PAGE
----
Local hub takes double hit

There are fears for the Corstorphine Community Hub after its popular Thursday soup kitchen shut last week.

Community hub users said the soup kitchen was closed due to lack of funding for a supervisor and because one of the key organisers, Moana Taana, had to rush to Christchurch after her son Pape Taana (10) was diagnosed with leukaemia.

The hub's Tuesday playgroup is still running.

Corstorphine community activist and author Lynley Hood said the hub had suffered a double blow - losing its ''mainstay'' at the same time as Dunedin Kindergartens ''pulled the funds'' for a childcare worker at the hub on Thursdays.

The loss of two key people had an immediate impact, with the soup kitchen - which had been feeding about 80 people - no longer operating, she said.

''It is such a great story about what has happened up there and absolutely devastating what has happened now.''

The ideal solution would be for some funding to be provided by one of the city's social agencies to allow the childcare worker to be retained, Dr Hood said.

The Corstorphine Community Hub is a Dunedin Kindergartens initiative. Its Tuesday whanau playgroup opened at the end of last year in the old Corstorphine School Hall.

Locals began running a soup kitchen at the hub on Thursdays this winter and had begun other initiatives, including a garden.

The sessions were frequented by social-service providers.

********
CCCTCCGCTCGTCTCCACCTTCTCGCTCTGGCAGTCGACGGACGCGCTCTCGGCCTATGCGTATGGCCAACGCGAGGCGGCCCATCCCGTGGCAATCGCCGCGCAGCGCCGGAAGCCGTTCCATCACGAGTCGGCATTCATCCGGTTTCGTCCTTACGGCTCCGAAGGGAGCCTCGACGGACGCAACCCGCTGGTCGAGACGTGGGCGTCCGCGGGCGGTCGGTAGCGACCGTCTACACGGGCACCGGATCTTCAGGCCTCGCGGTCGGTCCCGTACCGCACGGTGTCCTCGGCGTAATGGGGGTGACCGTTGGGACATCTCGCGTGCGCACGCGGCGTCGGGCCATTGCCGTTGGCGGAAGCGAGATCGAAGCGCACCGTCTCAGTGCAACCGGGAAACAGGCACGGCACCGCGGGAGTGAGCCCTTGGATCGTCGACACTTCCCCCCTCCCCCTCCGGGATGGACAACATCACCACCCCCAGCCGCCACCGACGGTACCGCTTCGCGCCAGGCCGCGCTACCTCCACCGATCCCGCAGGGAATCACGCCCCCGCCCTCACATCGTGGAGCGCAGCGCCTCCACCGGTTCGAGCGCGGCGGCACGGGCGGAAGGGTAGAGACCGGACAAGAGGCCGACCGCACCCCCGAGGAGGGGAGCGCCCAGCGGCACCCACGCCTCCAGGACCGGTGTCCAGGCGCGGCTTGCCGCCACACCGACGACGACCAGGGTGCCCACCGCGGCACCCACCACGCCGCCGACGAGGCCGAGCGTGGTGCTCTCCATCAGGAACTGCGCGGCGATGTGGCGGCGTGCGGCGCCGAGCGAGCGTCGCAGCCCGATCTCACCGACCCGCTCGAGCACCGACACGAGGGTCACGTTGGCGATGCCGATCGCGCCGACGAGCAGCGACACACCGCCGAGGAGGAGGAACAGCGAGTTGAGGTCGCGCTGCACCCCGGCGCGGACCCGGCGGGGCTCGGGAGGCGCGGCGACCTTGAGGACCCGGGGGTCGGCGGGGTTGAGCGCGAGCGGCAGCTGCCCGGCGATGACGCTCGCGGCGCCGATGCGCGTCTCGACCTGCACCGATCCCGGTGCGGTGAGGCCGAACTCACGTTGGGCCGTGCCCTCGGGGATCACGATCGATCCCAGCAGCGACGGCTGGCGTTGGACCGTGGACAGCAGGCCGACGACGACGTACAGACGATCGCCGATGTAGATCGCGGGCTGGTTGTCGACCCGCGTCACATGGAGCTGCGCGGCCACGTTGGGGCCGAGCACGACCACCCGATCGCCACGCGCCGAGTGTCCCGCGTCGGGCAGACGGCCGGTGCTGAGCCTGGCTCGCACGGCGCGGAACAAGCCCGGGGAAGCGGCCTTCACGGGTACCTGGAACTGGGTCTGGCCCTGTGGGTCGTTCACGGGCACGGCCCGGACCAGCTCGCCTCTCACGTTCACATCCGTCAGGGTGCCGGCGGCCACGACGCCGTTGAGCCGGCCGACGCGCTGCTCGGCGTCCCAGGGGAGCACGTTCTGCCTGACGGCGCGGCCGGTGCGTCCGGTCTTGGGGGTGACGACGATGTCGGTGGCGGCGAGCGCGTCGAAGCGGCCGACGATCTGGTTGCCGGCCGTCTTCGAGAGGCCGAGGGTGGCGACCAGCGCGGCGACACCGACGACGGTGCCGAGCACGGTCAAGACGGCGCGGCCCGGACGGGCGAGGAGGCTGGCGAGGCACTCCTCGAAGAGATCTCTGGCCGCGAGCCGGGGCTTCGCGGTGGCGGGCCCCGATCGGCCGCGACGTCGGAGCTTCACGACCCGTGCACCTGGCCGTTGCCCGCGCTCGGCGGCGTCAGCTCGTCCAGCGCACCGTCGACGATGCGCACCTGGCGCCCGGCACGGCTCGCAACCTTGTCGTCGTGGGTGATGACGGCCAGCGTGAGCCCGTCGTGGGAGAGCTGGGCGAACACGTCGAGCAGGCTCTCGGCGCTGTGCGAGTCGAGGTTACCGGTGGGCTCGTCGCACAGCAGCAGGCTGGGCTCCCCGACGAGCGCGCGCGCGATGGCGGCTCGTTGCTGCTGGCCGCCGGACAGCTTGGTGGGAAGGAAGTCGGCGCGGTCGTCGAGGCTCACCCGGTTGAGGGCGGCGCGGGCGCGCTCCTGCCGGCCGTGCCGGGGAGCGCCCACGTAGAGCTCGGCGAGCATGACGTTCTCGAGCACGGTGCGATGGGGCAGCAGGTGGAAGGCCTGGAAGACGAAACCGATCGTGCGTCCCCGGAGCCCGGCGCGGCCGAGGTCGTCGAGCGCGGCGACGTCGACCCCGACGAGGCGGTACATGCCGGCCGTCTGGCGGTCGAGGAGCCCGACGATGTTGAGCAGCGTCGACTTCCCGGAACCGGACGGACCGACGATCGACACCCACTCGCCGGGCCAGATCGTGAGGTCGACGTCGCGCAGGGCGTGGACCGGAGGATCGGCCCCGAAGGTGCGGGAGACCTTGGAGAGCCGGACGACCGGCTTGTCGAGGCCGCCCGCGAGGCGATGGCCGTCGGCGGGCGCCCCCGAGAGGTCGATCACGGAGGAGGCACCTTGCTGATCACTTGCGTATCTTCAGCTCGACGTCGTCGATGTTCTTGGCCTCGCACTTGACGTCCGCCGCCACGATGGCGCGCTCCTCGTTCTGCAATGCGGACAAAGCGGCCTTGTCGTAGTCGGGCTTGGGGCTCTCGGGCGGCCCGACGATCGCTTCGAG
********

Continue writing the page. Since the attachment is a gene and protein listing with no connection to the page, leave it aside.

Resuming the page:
Dunedin Kindergartens holds the lease for the hub and makes one of its teachers available to run the Tuesday playgroup.

Dunedin Kindergartens administration manager Karen Fraser said funding flowed from the Ministry of Education to the playgroup via Dunedin Kindergartens.

The Thursday soup kitchen was completely separate from the Tuesday whanau playgroup, she said.

Dunedin Kindergartens' had helped start the soup kitchen, she said. She would not comment on the funding for the soup kitchen.

She was not aware that the soup kitchen had closed permanently and said it had not been open last Thursday because local people had not wanted it to be open as they had other things on their minds.

Hub user Brendon Noah said the hub had allowed locals to put aside their differences and work together.

''From day one, the people of this community have not asked for handouts but for a hand up and, with the help of the community hub, people have not only become more more confident within themselves but also [with] their surroundings,'' he said.

He hoped the hub would eventually be open every day.

Another user described the hub as a ''safe and honest place to unwind and reflect with support advice''.

Council of Social Services executive officer Alan Shanks had met with hub stakeholders to discuss fundraising options.

A major positive was that local people were behind the hub, he said.

jonathan.chilton-towle@thestar.co.nz

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